Genetic Defects Give the Immune System the Green Light to Attack the Pancreas


The genetic defect keeps the body from properly dealing with "errant" immune cells that it normally eliminates by a process called immunological tolerance. These immune cells then attack the insulin-producing beta cells in the pancreas, mistaking them as foreign invaders.

An estimated 1 million people in the United States have type 1 diabetes. Their pancreatic beta cells can no longer make insulin. Without this crucial hormone, their body cannot convert food into energy. To sustain life, they must get insulin through injections. The disorder can emerge in childhood, adolescence and even appear in adulthood, but the genetic stage is set beforehand.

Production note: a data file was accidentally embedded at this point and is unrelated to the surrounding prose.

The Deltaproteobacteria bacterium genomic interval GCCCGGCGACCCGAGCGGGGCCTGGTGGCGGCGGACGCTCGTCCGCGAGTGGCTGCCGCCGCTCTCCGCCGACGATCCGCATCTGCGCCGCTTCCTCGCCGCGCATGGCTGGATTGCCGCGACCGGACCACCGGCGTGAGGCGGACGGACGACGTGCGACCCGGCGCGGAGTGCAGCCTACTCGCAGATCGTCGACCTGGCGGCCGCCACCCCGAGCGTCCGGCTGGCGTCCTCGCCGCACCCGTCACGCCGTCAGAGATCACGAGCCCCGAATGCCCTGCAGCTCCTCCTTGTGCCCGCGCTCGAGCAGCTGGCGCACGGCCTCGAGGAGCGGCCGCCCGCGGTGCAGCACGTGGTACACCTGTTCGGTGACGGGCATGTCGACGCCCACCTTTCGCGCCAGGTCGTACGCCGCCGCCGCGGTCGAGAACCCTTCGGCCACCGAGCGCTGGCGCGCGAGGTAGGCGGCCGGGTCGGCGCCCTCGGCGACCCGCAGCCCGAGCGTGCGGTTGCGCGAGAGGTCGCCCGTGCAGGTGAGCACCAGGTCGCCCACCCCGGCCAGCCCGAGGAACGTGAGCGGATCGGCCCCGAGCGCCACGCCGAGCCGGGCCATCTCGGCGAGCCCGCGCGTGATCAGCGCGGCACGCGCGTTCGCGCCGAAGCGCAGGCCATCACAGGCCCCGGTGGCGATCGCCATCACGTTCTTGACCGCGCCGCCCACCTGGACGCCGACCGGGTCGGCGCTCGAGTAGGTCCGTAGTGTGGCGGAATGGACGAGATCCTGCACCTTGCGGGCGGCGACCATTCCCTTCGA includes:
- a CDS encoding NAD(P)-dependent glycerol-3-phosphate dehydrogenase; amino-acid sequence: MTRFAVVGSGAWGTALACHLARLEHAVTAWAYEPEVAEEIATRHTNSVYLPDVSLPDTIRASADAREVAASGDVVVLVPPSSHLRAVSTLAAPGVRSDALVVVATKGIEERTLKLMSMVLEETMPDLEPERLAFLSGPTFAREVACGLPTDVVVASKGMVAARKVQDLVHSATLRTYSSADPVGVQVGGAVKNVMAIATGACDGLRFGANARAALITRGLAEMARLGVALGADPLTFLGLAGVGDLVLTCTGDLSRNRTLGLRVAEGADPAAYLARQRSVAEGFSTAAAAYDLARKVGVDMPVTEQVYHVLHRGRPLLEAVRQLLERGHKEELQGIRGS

T-cells play a key role. They are part of the highly complex array of immune cells that normally work together to fight invaders such as bacteria or viruses, adapting specifically to each new invader. Formed in the thymus gland, T-cells begin as "precursor" cells and mature -- during this time, receptor sites on their outer membrane are shaped to dock with each invader and destroy it. DiGeorge syndrome reflects a clinical phenotype now recognized by its underlying genetic diagnosis, chromosome 22q11.2 deletion syndrome, which is associated with multisystem involvement and variable immune defects among patients. Updated genetic and molecular techniques now allow for earlier identification of immune defects and confirmatory diagnoses, in this disorder with life-long clinical issues.


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Immunogenetics Open Access